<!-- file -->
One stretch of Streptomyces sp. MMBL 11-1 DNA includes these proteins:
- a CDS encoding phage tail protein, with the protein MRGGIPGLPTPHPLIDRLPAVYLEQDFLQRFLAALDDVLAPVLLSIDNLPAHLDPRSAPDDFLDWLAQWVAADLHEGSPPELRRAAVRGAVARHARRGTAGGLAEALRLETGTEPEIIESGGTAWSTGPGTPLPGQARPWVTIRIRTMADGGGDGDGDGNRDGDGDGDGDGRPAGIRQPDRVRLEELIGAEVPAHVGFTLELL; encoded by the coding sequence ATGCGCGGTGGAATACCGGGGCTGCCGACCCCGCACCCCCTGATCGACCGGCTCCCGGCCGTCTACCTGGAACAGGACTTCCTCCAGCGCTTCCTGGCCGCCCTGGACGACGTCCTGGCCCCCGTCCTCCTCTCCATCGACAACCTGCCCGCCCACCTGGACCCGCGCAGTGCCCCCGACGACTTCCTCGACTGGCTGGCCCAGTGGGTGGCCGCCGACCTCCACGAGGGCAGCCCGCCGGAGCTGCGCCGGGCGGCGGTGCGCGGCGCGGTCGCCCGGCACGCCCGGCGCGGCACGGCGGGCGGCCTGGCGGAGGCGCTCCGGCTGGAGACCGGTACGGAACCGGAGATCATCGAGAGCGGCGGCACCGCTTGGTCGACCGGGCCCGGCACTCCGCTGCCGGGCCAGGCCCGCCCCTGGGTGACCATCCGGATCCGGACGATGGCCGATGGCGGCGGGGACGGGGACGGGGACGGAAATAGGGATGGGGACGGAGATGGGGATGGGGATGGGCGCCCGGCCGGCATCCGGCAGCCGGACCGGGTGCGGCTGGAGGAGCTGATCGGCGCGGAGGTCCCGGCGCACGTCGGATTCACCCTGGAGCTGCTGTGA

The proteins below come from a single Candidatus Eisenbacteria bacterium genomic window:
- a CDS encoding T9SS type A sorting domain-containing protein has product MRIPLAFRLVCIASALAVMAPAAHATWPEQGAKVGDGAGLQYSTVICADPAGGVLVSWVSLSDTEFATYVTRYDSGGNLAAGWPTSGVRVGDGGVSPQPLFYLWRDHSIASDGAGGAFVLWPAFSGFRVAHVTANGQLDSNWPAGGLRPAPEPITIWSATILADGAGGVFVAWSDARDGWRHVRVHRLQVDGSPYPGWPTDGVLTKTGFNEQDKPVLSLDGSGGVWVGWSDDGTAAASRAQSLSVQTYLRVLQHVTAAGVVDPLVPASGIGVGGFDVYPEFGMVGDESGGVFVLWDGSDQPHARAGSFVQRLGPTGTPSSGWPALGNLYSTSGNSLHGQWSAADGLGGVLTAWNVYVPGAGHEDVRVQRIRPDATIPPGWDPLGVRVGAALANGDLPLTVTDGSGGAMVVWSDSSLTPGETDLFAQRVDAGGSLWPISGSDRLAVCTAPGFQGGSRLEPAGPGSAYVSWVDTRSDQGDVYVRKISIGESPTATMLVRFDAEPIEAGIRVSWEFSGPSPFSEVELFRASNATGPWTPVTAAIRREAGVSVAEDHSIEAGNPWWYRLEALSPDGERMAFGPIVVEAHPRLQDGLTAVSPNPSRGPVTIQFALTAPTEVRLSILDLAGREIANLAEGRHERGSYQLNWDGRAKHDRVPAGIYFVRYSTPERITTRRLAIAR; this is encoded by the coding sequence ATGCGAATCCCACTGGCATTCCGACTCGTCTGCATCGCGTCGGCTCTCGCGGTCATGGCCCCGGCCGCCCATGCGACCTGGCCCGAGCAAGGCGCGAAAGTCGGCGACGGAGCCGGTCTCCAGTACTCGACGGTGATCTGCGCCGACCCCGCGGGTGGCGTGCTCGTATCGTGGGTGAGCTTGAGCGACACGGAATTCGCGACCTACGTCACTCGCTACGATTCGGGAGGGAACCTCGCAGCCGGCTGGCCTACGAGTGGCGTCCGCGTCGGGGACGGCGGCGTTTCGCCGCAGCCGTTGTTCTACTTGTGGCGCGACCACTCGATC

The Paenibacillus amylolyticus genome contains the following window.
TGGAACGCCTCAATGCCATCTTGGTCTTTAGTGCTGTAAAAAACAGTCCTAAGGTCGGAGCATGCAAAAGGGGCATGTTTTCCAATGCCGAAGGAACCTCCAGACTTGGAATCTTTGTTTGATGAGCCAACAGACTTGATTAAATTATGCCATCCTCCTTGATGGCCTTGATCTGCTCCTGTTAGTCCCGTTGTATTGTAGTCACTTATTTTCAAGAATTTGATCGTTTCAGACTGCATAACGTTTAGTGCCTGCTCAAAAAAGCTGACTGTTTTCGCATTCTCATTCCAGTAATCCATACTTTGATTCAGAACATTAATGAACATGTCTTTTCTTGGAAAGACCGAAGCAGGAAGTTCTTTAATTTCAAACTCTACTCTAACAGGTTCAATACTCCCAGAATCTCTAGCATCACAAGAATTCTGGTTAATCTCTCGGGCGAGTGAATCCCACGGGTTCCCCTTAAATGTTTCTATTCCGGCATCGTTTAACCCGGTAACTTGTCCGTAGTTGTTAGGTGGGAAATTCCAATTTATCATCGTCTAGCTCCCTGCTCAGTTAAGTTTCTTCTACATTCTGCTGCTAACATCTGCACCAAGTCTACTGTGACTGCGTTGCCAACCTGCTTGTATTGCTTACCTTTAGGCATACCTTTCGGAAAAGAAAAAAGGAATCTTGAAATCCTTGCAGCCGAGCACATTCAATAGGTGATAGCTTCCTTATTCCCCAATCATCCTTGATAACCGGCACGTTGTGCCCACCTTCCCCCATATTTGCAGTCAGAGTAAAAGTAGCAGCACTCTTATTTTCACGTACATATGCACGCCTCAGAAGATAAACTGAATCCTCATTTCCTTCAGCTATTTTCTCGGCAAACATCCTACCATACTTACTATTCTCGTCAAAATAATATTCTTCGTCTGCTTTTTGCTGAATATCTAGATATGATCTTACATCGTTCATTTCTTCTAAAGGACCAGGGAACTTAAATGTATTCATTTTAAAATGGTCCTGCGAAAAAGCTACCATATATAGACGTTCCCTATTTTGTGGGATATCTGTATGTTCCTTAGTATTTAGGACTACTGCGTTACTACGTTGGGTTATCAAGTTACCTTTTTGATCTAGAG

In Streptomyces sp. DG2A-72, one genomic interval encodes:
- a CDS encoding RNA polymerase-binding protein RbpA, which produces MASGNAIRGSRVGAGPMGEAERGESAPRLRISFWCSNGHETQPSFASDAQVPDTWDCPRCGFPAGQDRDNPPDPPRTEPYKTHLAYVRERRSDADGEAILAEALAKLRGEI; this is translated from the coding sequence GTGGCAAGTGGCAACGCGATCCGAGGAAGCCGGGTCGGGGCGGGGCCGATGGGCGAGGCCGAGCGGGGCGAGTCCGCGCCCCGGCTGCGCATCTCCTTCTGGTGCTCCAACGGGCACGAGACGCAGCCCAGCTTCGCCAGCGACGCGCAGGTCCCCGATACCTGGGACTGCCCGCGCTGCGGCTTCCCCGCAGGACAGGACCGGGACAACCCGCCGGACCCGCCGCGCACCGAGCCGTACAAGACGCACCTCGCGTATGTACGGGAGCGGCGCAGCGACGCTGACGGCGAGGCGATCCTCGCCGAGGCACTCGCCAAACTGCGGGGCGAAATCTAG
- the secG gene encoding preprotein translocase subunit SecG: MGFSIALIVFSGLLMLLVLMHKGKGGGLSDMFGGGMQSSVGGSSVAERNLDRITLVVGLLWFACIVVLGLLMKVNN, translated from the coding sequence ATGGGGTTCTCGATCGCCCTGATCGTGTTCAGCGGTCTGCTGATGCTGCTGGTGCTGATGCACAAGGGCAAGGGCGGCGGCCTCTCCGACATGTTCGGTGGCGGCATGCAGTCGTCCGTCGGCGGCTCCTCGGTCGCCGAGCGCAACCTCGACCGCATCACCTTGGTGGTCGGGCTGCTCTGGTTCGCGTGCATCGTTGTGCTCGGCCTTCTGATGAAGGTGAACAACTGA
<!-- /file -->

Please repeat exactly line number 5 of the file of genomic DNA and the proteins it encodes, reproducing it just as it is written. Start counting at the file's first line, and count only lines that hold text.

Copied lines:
The Paenibacillus amylolyticus genome contains the following window.